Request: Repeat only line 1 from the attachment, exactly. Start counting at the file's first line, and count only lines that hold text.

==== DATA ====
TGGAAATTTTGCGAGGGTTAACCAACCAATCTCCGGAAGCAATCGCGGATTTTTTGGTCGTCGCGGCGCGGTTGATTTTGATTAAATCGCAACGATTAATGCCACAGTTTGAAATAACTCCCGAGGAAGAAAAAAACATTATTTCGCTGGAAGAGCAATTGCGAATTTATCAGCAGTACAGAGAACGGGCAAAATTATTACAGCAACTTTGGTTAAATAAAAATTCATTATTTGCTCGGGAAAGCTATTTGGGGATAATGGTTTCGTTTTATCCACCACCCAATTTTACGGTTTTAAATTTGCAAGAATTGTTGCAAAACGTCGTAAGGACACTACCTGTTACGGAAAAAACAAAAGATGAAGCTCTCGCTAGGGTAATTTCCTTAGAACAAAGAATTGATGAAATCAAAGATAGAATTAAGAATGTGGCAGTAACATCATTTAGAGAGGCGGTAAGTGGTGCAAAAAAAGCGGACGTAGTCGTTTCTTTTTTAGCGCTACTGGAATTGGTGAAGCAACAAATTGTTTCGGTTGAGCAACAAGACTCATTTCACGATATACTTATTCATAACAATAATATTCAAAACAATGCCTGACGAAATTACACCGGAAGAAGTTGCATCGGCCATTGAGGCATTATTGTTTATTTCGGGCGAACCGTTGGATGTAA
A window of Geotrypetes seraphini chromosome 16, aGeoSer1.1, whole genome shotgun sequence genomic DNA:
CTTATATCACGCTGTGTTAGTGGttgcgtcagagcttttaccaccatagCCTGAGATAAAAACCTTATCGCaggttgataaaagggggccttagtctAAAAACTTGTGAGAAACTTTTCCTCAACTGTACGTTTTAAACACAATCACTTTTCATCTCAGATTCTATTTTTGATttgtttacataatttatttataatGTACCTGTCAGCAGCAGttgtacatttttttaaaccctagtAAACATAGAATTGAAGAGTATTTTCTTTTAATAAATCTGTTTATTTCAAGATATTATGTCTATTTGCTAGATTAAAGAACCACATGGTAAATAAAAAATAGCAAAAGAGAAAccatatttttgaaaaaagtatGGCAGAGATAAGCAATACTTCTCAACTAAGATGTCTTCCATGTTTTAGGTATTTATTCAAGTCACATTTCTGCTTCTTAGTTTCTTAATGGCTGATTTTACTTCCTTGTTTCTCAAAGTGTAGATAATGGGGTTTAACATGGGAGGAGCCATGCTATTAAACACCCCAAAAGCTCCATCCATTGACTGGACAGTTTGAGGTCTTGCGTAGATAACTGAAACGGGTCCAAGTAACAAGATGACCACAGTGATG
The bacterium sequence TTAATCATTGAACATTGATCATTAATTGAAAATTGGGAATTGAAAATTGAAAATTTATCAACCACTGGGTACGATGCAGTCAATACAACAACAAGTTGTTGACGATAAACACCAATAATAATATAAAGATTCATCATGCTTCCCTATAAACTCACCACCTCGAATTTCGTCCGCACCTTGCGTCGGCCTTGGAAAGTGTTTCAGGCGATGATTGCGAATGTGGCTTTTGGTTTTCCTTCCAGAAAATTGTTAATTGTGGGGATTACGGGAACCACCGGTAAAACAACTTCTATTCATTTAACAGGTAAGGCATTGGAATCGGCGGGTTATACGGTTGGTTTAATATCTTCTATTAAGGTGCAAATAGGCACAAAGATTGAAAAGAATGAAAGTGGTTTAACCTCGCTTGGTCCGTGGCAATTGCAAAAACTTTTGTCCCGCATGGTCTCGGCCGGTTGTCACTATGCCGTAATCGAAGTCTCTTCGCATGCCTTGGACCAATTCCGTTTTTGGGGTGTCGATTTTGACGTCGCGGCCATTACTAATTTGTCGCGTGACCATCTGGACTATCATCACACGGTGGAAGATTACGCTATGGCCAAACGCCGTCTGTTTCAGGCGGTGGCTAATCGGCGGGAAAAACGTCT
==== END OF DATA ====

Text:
TGGAAATTTTGCGAGGGTTAACCAACCAATCTCCGGAAGCAATCGCGGATTTTTTGGTCGTCGCGGCGCGGTTGATTTTGATTAAATCGCAACGATTAATGCCACAGTTTGAAATAACTCCCGAGGAAGAAAAAAACATTATTTCGCTGGAAGAGCAATTGCGAATTTATCAGCAGTACAGAGAACGGGCAAAATTATTACAGCAACTTTGGTTAAATAAAAATTCATTATTTGCTCGGGAAAGCTATTTGGGGATAATGGTTTCGTTTTATCCACCACCCAATTTTACGGTTTTAAATTTGCAAGAATTGTTGCAAAACGTCGTAAGGACACTACCTGTTACGGAAAAAACAAAAGATGAAGCTCTCGCTAGGGTAATTTCCTTAGAACAAAGAATTGATGAAATCAAAGATAGAATTAAGAATGTGGCAGTAACATCATTTAGAGAGGCGGTAAGTGGTGCAAAAAAAGCGGACGTAGTCGTTTCTTTTTTAGCGCTACTGGAATTGGTGAAGCAACAAATTGTTTCGGTTGAGCAACAAGACTCATTTCACGATATACTTATTCATAACAATAATATTCAAAACAATGCCTGACGAAATTACACCGGAAGAAGTTGCATCGGCCATTGAGGCATTATTGTTTATTTCGGGCGAACCGTTGGATGTAA